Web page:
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Chemists work with periodic table elements, but here at Code Jam, we have been using our advanced number smasher to study googlements. A googlement is a substance that can be represented by a string of at most nine digits. A googlement of length L must contain only decimal digits in the range 0 through L, inclusive, and it must contain at least one digit greater than 0. Leading zeroes are allowed. For example,
001 are valid googlements of length 3.
400 (which contains a digit, 4, greater than the length of the googlement, 3) and
000 (which contains no digit greater than 0) are not.
Any valid googlement can appear in the world at any time, but it will eventually decay into another googlement in a deterministic way, as follows. For a googlement of length L, count the number of
1s in the googlement (which could be 0) and write down that value, then count the number of
2s in the googlement (which could be 0) and write down that value to the right of the previous value, and so on, until you finally count and write down the number of Ls. The new string generated in this way represents the new googlement, and it will also have length L. It is even possible for a googlement to decay into itself!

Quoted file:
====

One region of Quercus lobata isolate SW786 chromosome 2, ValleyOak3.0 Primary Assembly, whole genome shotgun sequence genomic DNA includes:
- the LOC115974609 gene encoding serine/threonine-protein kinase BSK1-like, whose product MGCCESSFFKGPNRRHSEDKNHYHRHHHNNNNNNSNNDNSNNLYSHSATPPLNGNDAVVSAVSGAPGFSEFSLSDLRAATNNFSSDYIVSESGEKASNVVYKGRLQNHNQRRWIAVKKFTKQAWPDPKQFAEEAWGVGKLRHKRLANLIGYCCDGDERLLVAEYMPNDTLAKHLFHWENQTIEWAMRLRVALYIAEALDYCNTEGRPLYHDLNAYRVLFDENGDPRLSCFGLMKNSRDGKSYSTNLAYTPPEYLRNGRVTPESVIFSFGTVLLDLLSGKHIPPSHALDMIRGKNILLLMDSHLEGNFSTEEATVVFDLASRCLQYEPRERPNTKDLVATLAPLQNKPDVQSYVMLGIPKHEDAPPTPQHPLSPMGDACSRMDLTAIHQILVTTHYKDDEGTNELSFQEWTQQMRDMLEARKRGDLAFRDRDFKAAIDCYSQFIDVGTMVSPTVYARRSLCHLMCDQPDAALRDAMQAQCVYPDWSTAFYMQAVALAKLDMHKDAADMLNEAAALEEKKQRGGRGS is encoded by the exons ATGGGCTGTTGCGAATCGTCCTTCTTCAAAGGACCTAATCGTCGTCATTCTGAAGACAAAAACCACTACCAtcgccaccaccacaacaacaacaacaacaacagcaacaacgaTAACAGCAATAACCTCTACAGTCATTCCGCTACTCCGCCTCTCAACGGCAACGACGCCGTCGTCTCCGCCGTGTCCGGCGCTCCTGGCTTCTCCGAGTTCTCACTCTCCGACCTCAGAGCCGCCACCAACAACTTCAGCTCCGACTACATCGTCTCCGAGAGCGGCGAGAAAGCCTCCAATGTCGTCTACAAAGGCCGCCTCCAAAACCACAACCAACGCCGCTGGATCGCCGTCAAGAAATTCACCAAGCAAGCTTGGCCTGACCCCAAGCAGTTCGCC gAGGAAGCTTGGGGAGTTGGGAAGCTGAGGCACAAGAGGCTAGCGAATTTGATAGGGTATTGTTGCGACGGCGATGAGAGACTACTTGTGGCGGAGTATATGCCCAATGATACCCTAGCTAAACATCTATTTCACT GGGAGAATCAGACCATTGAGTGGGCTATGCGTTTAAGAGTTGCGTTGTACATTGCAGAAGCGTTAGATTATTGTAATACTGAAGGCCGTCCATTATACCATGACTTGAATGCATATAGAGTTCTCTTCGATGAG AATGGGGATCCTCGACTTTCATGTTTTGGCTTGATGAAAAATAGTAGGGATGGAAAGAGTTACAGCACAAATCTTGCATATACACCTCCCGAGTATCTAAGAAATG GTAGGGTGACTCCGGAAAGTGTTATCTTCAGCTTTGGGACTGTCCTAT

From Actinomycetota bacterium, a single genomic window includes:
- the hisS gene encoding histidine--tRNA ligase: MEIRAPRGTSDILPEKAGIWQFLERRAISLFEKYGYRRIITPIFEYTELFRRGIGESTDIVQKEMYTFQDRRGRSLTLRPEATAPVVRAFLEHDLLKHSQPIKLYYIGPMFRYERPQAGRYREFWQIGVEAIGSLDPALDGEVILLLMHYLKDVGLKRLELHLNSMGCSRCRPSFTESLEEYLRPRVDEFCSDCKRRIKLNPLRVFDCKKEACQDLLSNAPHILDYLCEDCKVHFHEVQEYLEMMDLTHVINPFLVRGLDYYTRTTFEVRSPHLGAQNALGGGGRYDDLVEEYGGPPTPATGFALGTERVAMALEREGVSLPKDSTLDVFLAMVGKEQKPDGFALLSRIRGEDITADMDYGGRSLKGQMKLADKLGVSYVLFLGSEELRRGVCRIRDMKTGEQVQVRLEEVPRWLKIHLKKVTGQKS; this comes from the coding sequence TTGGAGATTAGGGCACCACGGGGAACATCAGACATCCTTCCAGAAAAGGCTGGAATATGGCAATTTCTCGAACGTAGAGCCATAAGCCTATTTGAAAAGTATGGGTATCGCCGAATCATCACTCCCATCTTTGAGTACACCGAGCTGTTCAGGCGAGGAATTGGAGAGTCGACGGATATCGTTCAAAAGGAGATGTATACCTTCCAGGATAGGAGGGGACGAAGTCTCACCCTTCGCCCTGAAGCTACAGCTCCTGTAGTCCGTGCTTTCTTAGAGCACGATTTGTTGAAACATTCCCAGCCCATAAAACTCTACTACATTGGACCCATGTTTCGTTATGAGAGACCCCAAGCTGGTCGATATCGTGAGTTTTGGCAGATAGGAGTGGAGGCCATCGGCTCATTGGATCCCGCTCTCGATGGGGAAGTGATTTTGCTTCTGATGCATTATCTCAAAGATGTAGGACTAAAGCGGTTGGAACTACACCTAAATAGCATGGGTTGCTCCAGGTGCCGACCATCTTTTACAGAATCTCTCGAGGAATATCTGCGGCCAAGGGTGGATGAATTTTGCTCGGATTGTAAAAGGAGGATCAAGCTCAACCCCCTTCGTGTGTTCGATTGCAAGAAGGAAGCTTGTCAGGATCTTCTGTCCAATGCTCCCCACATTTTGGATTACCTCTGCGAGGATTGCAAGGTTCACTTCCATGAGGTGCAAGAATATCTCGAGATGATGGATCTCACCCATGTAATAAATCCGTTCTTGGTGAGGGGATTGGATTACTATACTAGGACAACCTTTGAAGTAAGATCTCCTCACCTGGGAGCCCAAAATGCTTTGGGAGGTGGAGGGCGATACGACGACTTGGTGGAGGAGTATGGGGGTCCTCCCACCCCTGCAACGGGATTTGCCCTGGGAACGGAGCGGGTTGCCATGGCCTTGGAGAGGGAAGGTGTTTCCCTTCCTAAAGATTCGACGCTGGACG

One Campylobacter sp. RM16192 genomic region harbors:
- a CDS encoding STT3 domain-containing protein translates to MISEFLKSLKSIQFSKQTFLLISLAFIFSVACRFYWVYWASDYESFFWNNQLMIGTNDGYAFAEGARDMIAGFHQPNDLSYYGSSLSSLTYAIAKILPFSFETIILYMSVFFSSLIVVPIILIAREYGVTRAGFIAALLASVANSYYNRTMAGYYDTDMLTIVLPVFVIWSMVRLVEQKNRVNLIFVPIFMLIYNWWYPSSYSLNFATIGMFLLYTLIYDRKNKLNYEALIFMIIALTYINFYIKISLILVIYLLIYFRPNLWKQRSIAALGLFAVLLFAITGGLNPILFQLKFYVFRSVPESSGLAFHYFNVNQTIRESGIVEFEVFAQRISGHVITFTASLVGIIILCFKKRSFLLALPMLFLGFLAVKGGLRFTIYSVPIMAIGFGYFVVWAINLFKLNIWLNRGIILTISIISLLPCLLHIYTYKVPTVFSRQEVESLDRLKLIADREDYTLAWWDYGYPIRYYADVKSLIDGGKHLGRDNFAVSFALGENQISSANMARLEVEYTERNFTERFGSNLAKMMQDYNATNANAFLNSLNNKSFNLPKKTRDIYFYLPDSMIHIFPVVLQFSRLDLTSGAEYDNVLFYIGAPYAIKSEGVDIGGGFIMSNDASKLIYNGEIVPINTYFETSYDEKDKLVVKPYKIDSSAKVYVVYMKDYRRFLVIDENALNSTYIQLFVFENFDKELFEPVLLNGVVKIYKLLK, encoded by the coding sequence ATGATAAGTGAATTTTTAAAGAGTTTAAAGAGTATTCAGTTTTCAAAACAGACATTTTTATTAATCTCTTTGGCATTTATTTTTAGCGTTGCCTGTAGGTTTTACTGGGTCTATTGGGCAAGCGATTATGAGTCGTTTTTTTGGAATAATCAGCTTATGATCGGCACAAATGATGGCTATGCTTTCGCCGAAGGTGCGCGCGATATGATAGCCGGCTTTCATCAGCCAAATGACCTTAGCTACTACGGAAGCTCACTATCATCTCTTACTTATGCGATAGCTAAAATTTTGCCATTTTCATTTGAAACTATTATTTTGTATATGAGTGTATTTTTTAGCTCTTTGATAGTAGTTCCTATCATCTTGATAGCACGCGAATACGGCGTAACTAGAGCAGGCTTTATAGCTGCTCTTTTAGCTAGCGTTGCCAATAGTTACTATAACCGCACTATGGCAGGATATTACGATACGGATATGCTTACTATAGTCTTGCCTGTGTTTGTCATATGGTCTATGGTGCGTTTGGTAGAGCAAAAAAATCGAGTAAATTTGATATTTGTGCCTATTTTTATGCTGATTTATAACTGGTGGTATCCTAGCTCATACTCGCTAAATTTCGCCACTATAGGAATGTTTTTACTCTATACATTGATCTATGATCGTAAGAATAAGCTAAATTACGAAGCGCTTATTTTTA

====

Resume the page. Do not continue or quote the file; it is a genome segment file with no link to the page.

For example, suppose that the googlement
0414 has just appeared. This has one
3s, and two
4s, so it will decay into the googlement
1002. This has one
3s, and zero
4s, so it will decay into
1100, which will decay into
2000, which will decay into
0100, which will decay into
1000, which will continuously decay into itself.
You have just observed a googlement G. This googlement might have just appeared in the world, or it might be the result of one or more decay steps. What is the total number of possible googlements it could have been when it originally appeared in the world?
The first line of the input gives the number of test cases, T. T test cases follow. Each consists of one line with a string G, representing a googlement.
For each test case, output one line containing
Case #x: y, where
x is the test case number (starting from 1) and
y is the number of different googlements that the observed googlement could have been when it first appeared in the world.
3 20 1 123
Case #1: 4 Case #2: 1 Case #3: 1
In sample case #1, the googlement could have originally been
20, or it could have decayed from
11, which could have itself decayed from
21. Neither of the latter two could have been a product of decay. So there are four possibilities in total.
In sample case #2, the googlement must have originally been
1, which is the only possible googlement of length 1.
In sample case #3, the googlement must have been
123; no other googlement could have decayed into it.